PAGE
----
BIOL 180 Lecture 27:02 & 04:03

05 in0012 and mats pike d 6880 0374l se 0066 regres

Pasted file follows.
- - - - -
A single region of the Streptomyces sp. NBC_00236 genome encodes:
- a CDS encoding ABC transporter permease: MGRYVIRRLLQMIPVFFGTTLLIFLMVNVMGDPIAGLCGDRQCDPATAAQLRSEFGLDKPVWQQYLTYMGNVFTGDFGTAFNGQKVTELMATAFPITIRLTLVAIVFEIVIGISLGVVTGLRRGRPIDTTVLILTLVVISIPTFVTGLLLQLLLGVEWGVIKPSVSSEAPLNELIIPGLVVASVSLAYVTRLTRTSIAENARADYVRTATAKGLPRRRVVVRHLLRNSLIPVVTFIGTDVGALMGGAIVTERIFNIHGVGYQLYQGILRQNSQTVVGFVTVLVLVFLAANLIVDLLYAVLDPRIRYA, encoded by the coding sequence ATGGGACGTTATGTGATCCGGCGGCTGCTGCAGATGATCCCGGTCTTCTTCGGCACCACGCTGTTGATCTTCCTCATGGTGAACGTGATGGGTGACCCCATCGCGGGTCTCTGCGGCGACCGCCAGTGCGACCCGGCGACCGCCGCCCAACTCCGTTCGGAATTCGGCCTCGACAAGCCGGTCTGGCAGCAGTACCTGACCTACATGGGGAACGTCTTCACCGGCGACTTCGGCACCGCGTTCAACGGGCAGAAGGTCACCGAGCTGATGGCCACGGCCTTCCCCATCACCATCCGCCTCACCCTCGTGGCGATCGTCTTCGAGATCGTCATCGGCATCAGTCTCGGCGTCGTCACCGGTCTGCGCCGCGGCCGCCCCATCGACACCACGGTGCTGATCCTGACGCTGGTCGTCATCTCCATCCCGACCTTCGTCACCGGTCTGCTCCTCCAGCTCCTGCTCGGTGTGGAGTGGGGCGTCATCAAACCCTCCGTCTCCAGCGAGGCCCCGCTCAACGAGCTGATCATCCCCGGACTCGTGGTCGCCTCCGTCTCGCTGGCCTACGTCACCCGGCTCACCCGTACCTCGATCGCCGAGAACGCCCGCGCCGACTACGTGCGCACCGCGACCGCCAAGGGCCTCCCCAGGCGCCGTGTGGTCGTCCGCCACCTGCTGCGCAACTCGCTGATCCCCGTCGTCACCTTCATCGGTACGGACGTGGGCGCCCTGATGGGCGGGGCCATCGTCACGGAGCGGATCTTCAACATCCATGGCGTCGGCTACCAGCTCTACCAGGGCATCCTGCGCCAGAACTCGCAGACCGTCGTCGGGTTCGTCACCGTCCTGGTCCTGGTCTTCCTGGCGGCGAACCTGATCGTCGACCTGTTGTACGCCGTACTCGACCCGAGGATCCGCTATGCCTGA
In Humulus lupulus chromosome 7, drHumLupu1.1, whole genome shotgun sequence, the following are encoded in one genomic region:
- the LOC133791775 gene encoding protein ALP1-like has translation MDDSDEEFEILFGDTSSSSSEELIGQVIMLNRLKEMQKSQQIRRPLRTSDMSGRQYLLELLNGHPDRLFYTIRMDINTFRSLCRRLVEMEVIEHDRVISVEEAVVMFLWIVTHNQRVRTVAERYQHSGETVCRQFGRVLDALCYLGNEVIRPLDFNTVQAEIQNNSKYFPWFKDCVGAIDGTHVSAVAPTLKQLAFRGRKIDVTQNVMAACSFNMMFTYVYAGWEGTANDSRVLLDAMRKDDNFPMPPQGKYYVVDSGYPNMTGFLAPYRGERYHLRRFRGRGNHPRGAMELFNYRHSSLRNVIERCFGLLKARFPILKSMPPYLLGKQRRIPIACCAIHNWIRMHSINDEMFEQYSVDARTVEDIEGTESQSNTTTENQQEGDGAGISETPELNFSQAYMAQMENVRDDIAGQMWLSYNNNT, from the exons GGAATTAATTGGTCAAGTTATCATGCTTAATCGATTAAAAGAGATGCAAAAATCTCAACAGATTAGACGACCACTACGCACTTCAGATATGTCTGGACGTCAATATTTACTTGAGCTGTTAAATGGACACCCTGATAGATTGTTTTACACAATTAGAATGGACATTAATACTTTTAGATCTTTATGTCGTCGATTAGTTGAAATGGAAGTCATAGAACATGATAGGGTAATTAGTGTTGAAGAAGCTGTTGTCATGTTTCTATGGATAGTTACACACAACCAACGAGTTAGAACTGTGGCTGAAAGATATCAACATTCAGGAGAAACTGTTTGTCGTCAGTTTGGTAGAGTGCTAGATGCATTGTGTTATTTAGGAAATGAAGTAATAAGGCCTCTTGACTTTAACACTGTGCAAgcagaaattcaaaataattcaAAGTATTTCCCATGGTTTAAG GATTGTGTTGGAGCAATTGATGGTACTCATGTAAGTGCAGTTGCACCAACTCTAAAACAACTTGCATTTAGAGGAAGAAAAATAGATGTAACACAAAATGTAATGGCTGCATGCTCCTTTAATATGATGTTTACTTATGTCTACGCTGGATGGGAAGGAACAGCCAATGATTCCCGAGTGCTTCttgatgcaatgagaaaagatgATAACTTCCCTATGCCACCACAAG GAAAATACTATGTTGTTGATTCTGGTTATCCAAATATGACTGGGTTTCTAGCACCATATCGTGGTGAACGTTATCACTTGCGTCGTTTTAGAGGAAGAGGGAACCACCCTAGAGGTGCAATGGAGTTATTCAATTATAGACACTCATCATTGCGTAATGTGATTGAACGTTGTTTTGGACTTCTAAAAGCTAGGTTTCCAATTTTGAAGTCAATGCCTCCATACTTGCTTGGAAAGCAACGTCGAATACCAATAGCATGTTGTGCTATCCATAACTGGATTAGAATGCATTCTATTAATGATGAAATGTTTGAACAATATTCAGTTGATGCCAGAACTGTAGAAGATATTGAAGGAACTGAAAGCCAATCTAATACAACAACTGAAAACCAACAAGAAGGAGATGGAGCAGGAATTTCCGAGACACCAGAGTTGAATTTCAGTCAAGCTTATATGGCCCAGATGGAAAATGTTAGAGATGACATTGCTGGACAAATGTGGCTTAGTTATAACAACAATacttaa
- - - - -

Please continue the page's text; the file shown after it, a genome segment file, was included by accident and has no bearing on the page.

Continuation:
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Unformatted text preview: rol: D 0.391 differ (P> SE = <0.001), but slopes did not ÷ 0.315L, 0.05) In0.012; and Mat’s pike: D 6.880 + 0.374L, SE = 0.066. Regres either pond. sIons were significantly different between treat ments in both ponds (analysis of SCIENCE • P VOL. 258 • 20 NOVEMBER 1992 covariance, <0.001), but slopes did not differ (P> 0.05) In either pond. SCIENCE 258 1349 Body depth (mm) Body d Effects Of Predators On Prey Populations Do Predators Reduce Prey Populations Below Carrying Capacity? - Predators can control prey populations. - More likely to occur when predators exhibit: 1. High reproductive capacity. 2. Strong dispersal powers. 3. Ability to switch to alternative food resources. ***If the organism has these three characteristics, in general, you are more likely to be able to keep a prey population quite below its carrying capacity*** Ex. Cyclamen mites (Tarsonemus pallidus) and predatory mite Typhlodromus CHAPTER 18 348 60. KEY Cyclamen mite (prey) Typhiodrornus (predator) 40 20 > a) C 0 .9 60 p - p - I Figure 18.3 Predators can control prey populations. Infestation of strawberry plots by cyclamen mites (Tarsonemus pallidus) in the presence of the predatory mite Typhiodromus (above) and in its absence (below). Prey populations are expressed as numbers of mites per leaf; predator levels are the numbers of leaflets out of 36 on which one or more Typhiodromus were found. Parathion treatments are indicated by “p.” After C. B. Huffaker and C. E. Kennett, Hilgardia 26:191 —222 (1956). Photo of Typhiodromus courtesy of 1PM Program, Cornell University. 0. 40 20. M —1k A SON Month Consu...
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